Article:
If this is the real reason why at least one child is injured - then it is terrible

Although the whole world is calling for an immediate end of conflict in the Gaza Strip, Israeli Prime Minister Benjamin Netanyahu does not want to talk about it

Source: index.hr
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EPA-EFE HAITHAM IMAD
EPA-EFE HAITHAM IMAD

Since Hamas began firing rockets at Jerusalem in retaliation for police clashes with protesters at the Al-Aqsa Mosque, more than 3.000 rockets have been fired at Israel.

Israel, on the other hand, carried out more than a thousand air and artillery strikes on Gaza. At least 214 Palestinians (including 62 children) and 10 Israelis were killed, with hundreds wounded on both sides.

Although the international community, including the UN, the United States and neighboring Egypt and Qatar, is increasingly lobbying for a ceasefire, the Israeli prime minister has so far stubbornly rejected such an initiative, noting that "Israel's campaign against Hamas continues in full force" and that "it will take time" till the operations are completed and ensure the cessation of rocket attacks on Israel, Index.hr reported.

Reportedly, Hamas even temporarily stopped rocketing Israel during the previous night, but Israeli planes continued bombing Gaza, after which Hamas rocketed the Israeli city of Netivot again in the morning. Although Netanyahu is not ready for a truce for now, it seems that he is not ready to send the Israeli army to a ground offensive on Gaza, which would certainly mean serious losses for the Israeli side in the heavy urban warfare.

Israel has never been able to completely defeat Hamas, which is mixed with the civilian population of Gaza, so in time it decided on a strategy they called "mowing the grass."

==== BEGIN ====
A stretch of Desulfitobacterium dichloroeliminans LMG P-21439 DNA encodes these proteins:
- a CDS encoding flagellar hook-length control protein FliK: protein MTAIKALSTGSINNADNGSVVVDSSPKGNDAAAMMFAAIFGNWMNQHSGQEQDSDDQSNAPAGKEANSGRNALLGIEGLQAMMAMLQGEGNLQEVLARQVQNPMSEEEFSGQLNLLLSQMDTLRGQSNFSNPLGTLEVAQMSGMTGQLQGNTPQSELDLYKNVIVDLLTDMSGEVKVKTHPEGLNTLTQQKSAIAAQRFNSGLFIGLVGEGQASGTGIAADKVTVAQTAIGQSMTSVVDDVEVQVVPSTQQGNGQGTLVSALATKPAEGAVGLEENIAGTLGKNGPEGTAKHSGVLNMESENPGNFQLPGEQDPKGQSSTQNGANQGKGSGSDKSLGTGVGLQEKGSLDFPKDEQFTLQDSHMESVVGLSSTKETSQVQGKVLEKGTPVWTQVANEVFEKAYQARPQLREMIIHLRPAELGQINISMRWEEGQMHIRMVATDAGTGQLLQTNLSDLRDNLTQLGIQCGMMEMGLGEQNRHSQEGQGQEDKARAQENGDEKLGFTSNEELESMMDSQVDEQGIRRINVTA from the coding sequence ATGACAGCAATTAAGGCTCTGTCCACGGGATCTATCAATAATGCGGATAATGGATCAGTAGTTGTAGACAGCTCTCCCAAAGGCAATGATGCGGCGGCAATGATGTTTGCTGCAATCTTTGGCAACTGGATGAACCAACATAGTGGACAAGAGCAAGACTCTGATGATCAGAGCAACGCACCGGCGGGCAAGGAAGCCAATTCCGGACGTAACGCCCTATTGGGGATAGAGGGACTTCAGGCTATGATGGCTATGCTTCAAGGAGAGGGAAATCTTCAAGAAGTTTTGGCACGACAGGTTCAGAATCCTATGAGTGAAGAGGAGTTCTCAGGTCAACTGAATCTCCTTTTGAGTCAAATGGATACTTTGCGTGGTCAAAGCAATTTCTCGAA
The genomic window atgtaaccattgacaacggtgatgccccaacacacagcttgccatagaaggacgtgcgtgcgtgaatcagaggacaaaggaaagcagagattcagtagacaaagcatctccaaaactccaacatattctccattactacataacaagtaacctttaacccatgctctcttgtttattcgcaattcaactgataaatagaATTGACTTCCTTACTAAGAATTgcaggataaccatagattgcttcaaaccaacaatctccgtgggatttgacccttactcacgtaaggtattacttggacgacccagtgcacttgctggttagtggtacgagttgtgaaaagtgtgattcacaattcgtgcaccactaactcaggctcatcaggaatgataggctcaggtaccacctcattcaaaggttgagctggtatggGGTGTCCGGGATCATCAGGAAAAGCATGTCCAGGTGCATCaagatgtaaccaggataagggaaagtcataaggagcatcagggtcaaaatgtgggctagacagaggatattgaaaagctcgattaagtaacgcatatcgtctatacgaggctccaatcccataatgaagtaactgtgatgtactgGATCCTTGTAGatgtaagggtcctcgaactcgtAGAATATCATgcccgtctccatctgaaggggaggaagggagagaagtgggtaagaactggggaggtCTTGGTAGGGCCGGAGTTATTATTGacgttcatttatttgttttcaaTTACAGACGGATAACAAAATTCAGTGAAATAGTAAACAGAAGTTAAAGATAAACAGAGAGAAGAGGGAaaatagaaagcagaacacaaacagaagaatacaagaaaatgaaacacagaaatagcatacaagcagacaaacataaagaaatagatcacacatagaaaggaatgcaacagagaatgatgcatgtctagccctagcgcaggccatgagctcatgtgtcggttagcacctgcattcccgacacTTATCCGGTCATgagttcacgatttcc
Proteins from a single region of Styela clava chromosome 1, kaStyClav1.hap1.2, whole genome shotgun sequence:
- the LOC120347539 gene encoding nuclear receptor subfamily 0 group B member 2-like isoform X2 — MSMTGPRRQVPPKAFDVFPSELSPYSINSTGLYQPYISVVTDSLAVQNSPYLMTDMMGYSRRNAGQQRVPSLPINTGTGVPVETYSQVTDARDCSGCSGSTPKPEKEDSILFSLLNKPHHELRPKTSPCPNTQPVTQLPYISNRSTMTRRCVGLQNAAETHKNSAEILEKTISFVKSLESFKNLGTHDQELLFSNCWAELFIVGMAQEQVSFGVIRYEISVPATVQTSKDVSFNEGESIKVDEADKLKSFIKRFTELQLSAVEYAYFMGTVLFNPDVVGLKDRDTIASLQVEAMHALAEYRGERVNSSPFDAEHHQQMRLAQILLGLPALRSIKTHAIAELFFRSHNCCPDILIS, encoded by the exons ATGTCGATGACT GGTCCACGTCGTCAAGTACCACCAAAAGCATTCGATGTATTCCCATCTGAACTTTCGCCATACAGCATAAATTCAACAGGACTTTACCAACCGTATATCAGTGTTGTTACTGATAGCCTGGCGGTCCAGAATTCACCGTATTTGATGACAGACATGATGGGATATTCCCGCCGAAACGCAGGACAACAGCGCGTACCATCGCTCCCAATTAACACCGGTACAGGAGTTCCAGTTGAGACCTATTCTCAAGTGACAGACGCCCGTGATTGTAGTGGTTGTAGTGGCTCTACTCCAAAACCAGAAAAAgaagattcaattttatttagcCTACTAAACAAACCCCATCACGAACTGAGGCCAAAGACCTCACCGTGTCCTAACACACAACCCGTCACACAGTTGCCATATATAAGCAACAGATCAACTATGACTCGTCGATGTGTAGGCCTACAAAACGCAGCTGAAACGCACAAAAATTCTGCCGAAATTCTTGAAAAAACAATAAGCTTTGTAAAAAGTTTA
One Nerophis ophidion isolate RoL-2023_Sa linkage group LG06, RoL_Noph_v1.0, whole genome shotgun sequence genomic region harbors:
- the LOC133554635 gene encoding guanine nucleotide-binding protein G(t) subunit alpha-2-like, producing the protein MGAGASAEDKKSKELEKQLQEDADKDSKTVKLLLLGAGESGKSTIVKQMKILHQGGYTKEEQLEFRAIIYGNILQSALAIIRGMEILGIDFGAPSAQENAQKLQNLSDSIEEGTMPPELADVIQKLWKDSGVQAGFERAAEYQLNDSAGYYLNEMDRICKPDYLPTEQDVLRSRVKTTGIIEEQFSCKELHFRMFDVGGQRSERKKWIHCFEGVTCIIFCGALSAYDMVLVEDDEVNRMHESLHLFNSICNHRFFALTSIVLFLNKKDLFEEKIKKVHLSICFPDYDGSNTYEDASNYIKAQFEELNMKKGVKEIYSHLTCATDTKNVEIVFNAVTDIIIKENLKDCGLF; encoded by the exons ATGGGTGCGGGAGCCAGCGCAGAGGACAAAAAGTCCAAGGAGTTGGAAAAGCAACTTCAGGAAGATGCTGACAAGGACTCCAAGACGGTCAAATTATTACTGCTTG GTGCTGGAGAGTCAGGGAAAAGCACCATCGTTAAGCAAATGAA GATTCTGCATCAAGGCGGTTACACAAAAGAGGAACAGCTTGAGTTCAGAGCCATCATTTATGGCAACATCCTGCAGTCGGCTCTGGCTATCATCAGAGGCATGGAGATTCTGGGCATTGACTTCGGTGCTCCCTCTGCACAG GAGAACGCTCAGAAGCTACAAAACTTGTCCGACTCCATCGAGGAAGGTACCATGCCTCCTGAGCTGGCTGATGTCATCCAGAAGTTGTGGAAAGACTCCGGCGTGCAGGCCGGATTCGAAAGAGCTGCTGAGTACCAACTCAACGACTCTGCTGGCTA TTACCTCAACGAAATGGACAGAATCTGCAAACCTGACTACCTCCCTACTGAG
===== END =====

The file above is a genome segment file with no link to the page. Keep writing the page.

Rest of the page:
It is periodic, but severe military punishment of Hamas for rocket attacks on Israel, which aims to destroy the military capacities of Hamas as much as possible and thus ensure a longer period of peace after the offensive.

Tanjug/AP Photo/Khalil Hamra, File
Tanjug/AP Photo/Khalil Hamra, File

But it seems that both Hamas and Netanyahu have a strategic interest in the continuation of the conflict, writes the Washington Post.

Netanyahu, in fact, has great internal political problems. Even after the fourth election in just two years, he failed to form a ruling majority in the Israeli Knesset, and thus no functional government has been formed.

Moreover, opposition leader Yair Lapid eventually received a mandate from President of Israel Reuven Rivlin to form a government after Netanyahu failed to do so.

Tanjug/AP Photo/Hatem Moussa
Tanjug/AP Photo/Hatem Moussa

As the conflicts started, Netanyahu gained political weight, and the "state of emergency" in Israeli cities was mentioned, due to which it is necessary to "send an army to the cities", which Netanyahu has already proposed, to the opposition of many.

"At the moment when the fire broke out, the government that brings change was gone, and Netanyahu came back to life," Ben Caspit, a columnist in the Israeli newspaper Maariv also assessed. Therefore, Netanyahu, according to the Index.hr, can rub his hands because remaining in power hypothetically protects him from trials for corruption, i.e. bribery, fraud and abuse of power, for which he faces up to 13 years in prison.

On the other hand, the growth of Hamas from the end of the eighties (when it was founded as a subsidiary hand of the Muslim Brotherhood) until today is largely the result of the cynical tactics of the Israeli authorities on the principle of "divide and rule".

Namely, they initially tolerated and even helped the growth of Hamas because they rightly calculated that the Islamist Hamas would be the head of the secular Fatah, which was their main enemy at the time, and which enjoyed a certain international popularity due to the image of a left-wing revolutionary organization.

Hamas' interest in a new conflict with Israel, despite the heavy losses it has reportedly already suffered and could still suffer, stems primarily from their struggle for supremacy with the Palestinian Liberation Organization, or Fatah, led by the current president of the Palestinian Authority, 85 year old Mahmoud Abbas.

Abbas even canceled the Palestinian elections scheduled for this month, the first since 2006, citing the impossibility of holding them in East Jerusalem, but many analysts believe he did so out of fear of a likely victory for Hamas, which now presents itself as protector of Jerusalem and the Palestinians who are frustrated by the diminishing chances of ever gaining their state and freeing themselves from Israeli occupation.

In other words, the war brings additional political capital to Hamas, even at the cost of terrible destruction and lost of human lives in Gaza.

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